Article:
·         What was key however was to not only understand what happened downstream, but also water management in the upper catchments.

·         The team were therefore currently working with a landowner upstream who had shown interest in using their land for flood alleviation and possibly creating a wetland. This would not only have a dramatic benefit on slowing the amount of water that reached Bledington, but also many other environmental advantages such as biodiversity.

·         The officer was exceedingly proud of the  ...  view the full minutes text for item 3.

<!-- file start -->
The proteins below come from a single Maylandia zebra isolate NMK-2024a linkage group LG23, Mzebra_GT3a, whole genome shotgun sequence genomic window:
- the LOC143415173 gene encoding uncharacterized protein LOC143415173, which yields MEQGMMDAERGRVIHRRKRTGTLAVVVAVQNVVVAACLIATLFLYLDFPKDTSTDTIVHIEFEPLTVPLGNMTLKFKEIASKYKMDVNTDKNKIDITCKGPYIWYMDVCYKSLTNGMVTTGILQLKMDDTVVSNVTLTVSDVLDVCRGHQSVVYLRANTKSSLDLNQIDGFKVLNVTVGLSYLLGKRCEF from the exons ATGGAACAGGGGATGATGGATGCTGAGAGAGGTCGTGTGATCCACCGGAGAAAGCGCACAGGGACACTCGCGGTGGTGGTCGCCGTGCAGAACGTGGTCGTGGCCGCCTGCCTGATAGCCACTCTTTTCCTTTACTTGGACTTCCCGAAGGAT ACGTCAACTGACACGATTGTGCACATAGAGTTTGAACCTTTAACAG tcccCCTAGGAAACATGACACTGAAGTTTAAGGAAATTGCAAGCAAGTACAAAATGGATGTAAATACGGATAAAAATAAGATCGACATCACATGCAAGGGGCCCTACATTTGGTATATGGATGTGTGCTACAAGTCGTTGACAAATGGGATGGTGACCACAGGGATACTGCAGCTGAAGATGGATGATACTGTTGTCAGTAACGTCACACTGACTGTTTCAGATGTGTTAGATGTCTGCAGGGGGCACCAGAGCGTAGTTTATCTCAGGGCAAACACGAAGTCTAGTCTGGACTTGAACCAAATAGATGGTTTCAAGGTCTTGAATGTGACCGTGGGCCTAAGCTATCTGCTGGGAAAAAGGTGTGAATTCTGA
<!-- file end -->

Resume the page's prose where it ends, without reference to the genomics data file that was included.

Section 106 and Community Infrastructure Levy (CIL) pdf icon PDF 87 KB

To consider the attached report.


4.1       Ben Watts, Outcome Manager, presented this item. The report was taken as read and the following points were highlighted:


·         GCC was responsible for delivering specific infrastructure and services and ensuring new developments did not adversely impact upon the capacity of existing services or the ability to deliver them.

·         Many planning applications / permissions were therefore subject to developer contributions in the form of planning obligations. These could be via planning agreements (S106 Agreements) considered alongside Highways Contributions S278 and CIL.

·         CIL was applied on a formulate basis across a CIL charging area i.e. a district planning area, which was different to the application of S106 which was specific to planning areas.

·         Whilst CIL and S106 could run alongside each other, there could not be a situation where developers paid twice for the same infrastructure.